hey

                      thanks for replying. im just so confused on where to start.

                      i have read that with my step mom being a us citizen by clood she can petition for me, i also read that she can petition for her children if they are married and need to find out if this includes step children too becaus im not moving without my fiance, lol. hopefully i will get some information soon, i just want to get the whole process started so we can eventually get there soon. My plan is that if i am classed under the same sort of category as her children and she can petition for her married children then i will get married sooner than originally planned.

                      thanks for contacting me though, its nice to have a friendly message </div></BLOCKQUOTE>

                      Your step mom can not file a petition for you
                      since you turned 21 already.She can only do that if your Below 18.

                      Only your father when he turned US citizen can file I-30 ,it will be a long long wait.

                      under his current status (LPR)he is limited to:

                      Spouses of lawful permanent residents, their unmarried children under the age of 21, and unmarried .

                      If he become a US citizen...

                      Only spouse and minor children of a US citizen
                      which are considered immidiate family have a visa number available.

                      Children over 21 and unmarried of US citizen
                      minimum wait is 6 to 7 years for their visa number to be current.

                      Married children min of 10 to 16 years. </div></BLOCKQUOTE>

                      Comment


                      • #12
                        <BLOCKQUOTE class="ip-ubbcode-quote"><div class="ip-ubbcode-quote-title">quote:</div><div class="ip-ubbcode-quote-content">iv) Primary evidence for a stepchild. If a petition is submitted by a stepparent on behalf of a stepchild or stepson or stepdaughter, the petition must be supported by the stepchild's or stepson's or stepdaughter's birth certificate, issued by civil authorities and showing the name of the beneficiary's parent to whom the petitioner is married, a marriage certificate issued by civil authorities which shows that the petitioner and the child's natural parent were married before the stepchild or stepson or stepdaughter reached the age of eighteen ; and evidence of the termination of any prior marriages of the petitioner and the natural parent of the stepchild or stepson or stepdaughter </div></BLOCKQUOTE>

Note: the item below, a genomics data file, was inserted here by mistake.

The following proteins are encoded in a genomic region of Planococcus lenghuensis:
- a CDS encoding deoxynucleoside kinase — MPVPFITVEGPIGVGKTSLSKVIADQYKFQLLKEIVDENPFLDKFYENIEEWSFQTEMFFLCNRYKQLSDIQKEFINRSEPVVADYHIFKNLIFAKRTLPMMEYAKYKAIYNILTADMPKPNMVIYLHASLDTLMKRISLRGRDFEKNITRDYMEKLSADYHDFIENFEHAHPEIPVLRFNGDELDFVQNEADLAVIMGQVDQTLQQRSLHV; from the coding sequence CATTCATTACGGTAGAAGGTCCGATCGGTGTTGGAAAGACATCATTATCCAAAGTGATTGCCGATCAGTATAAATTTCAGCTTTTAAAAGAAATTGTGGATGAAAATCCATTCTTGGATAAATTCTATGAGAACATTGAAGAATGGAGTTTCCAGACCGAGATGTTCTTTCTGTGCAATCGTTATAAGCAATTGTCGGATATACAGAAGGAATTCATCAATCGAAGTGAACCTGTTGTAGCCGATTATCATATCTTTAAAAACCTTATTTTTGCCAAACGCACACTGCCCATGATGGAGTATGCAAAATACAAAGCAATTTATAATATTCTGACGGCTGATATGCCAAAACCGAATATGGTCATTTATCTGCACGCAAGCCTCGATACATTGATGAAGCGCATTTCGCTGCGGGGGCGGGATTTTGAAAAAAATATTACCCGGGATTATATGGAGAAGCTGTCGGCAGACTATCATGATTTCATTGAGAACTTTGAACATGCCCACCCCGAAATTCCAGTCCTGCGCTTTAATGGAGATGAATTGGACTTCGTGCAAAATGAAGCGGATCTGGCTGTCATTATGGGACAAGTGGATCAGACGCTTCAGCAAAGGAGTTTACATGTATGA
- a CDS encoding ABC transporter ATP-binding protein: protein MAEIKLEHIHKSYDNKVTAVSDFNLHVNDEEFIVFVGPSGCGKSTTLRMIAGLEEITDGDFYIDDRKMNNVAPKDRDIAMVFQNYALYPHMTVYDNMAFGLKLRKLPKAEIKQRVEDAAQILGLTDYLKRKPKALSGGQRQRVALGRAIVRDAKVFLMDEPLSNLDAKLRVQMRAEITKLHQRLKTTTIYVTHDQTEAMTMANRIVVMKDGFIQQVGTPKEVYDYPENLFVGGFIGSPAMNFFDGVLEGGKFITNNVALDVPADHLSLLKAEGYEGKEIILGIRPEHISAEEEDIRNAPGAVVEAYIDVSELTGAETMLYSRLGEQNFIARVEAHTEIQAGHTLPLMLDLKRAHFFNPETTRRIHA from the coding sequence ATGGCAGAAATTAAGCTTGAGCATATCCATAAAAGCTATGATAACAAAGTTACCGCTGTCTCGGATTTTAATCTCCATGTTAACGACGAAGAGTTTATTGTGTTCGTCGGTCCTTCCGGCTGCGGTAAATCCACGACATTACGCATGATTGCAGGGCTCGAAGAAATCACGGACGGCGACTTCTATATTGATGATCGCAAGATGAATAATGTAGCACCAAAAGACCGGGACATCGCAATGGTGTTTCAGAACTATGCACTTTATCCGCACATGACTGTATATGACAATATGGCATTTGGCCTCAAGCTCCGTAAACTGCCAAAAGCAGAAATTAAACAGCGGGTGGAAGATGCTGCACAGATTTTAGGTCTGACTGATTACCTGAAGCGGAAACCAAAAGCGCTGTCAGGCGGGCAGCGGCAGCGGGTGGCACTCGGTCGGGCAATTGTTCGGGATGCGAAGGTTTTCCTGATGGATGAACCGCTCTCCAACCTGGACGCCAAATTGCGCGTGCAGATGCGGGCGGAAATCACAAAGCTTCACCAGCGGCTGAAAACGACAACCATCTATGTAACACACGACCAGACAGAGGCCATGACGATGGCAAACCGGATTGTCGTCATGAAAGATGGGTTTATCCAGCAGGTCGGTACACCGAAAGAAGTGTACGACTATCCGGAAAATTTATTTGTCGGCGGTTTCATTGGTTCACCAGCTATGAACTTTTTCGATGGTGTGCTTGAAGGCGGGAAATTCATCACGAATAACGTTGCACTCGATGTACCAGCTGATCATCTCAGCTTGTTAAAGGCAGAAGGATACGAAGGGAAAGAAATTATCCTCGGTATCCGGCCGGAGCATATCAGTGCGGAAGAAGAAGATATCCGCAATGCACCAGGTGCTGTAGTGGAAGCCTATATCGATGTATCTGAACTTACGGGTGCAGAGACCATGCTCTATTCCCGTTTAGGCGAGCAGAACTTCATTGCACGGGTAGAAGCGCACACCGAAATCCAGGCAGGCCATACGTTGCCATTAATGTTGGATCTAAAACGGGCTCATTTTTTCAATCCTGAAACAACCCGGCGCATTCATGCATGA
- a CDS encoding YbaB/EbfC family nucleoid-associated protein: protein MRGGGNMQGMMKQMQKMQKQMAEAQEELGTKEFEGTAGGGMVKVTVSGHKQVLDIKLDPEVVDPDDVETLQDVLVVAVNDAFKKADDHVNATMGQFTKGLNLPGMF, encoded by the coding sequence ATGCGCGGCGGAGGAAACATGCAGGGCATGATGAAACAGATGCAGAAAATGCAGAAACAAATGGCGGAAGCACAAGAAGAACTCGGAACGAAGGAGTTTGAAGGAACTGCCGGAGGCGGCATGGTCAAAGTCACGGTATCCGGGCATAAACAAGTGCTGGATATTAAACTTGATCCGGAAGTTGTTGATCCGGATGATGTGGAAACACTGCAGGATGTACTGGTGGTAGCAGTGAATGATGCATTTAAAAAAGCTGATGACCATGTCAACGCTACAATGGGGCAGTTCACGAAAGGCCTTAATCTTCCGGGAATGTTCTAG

Hi Swissnut,

                        She's already 21. Her step mom is the USC.
                        her Father is LPR

                        Comment


                        • #13
                          <BLOCKQUOTE class="ip-ubbcode-quote"><div class="ip-ubbcode-quote-title">quote:</div><div class="ip-ubbcode-quote-content">Originally posted by speed_025:
                          <BLOCKQUOTE class="ip-ubbcode-quote"><div class="ip-ubbcode-quote-title">quote:</div><div class="ip-ubbcode-quote-content">iv) Primary evidence for a stepchild. If a petition is submitted by a stepparent on behalf of a stepchild or If a petition is submitted by a stepparent (the new USC wife)stepson or stepdaughter, the petition must be supported by the stepchild's or stepson's or stepdaughter's birth certificate, issued by civil authorities and showing the name of the beneficiary's parent to whom the petitioner is married, a marriage certificate issued by civil authorities which shows that the petitioner and the child's natural parent were married before the stepchild or stepson or stepdaughter reached the age of eighteen ; and evidence of the termination of any prior marriages of the petitioner and the natural parent of the stepchild or stepson or stepdaughter </div></BLOCKQUOTE>

                          Hi Swissnut,

                          She's already 21. Her step mom is the USC.
                          her Father is LPR </div></BLOCKQUOTE>

                          Comment


                          • #14
                            I have been reading up some things,

                            My father is a LPR and my mother a US Citizen by birth, they got married when i was about 12 years old, which means she can petition for me, also for married children i think.

                            Comment


                            • #15
                              Preference Categories
                              If you wish to immigrate as a relative of a U.S. Citizen or lawful permanent resident, you must obtain an immigrant visa number based on the preference category in which you fall.

                              People who want to become immigrants are classified into categories based on a preference system. The immediate relatives of U.S. citizens, which includes parents, spouses and unmarried children under the age of 21, do not have to wait for an immigrant visa number to become available once the visa petition filed for them is approved by USCIS. An immigrant visa number will become immediately available. The relatives in the remaining categories must wait for an immigrant visa number to become available according to the following preferences:

                              First preference: Unmarried, adult sons and daughters of U.S. citizens. Adult means 21 years of age or older.
                              Second Preference: Spouses of lawful permanent residents, their unmarried children (under twenty-one), and the unmarried sons and daughters of lawful permanent residents.
                              Third preference: Married sons and daughters of u.s. citizens
                              Fourth Preference: Brothers and sisters of adult U.S. Citizens.

                              Comment